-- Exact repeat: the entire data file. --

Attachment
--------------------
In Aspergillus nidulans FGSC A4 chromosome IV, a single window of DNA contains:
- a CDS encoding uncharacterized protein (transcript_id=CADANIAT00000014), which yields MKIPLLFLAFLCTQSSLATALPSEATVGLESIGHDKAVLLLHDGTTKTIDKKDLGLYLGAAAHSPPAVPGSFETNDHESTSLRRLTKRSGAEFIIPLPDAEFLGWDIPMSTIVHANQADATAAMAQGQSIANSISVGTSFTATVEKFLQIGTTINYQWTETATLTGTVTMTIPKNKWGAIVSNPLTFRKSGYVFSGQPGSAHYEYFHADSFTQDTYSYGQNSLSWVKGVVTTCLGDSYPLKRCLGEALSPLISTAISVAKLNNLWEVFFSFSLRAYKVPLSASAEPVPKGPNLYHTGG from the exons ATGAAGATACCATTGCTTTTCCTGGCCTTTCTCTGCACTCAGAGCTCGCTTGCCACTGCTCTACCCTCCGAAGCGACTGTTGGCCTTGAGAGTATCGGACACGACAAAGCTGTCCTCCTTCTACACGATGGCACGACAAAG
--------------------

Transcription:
In Aspergillus nidulans FGSC A4 chromosome IV, a single window of DNA contains:
- a CDS encoding uncharacterized protein (transcript_id=CADANIAT00000014), which yields MKIPLLFLAFLCTQSSLATALPSEATVGLESIGHDKAVLLLHDGTTKTIDKKDLGLYLGAAAHSPPAVPGSFETNDHESTSLRRLTKRSGAEFIIPLPDAEFLGWDIPMSTIVHANQADATAAMAQGQSIANSISVGTSFTATVEKFLQIGTTINYQWTETATLTGTVTMTIPKNKWGAIVSNPLTFRKSGYVFSGQPGSAHYEYFHADSFTQDTYSYGQNSLSWVKGVVTTCLGDSYPLKRCLGEALSPLISTAISVAKLNNLWEVFFSFSLRAYKVPLSASAEPVPKGPNLYHTGG from the exons ATGAAGATACCATTGCTTTTCCTGGCCTTTCTCTGCACTCAGAGCTCGCTTGCCACTGCTCTACCCTCCGAAGCGACTGTTGGCCTTGAGAGTATCGGACACGACAAAGCTGTCCTCCTTCTACACGATGGCACGACAAAG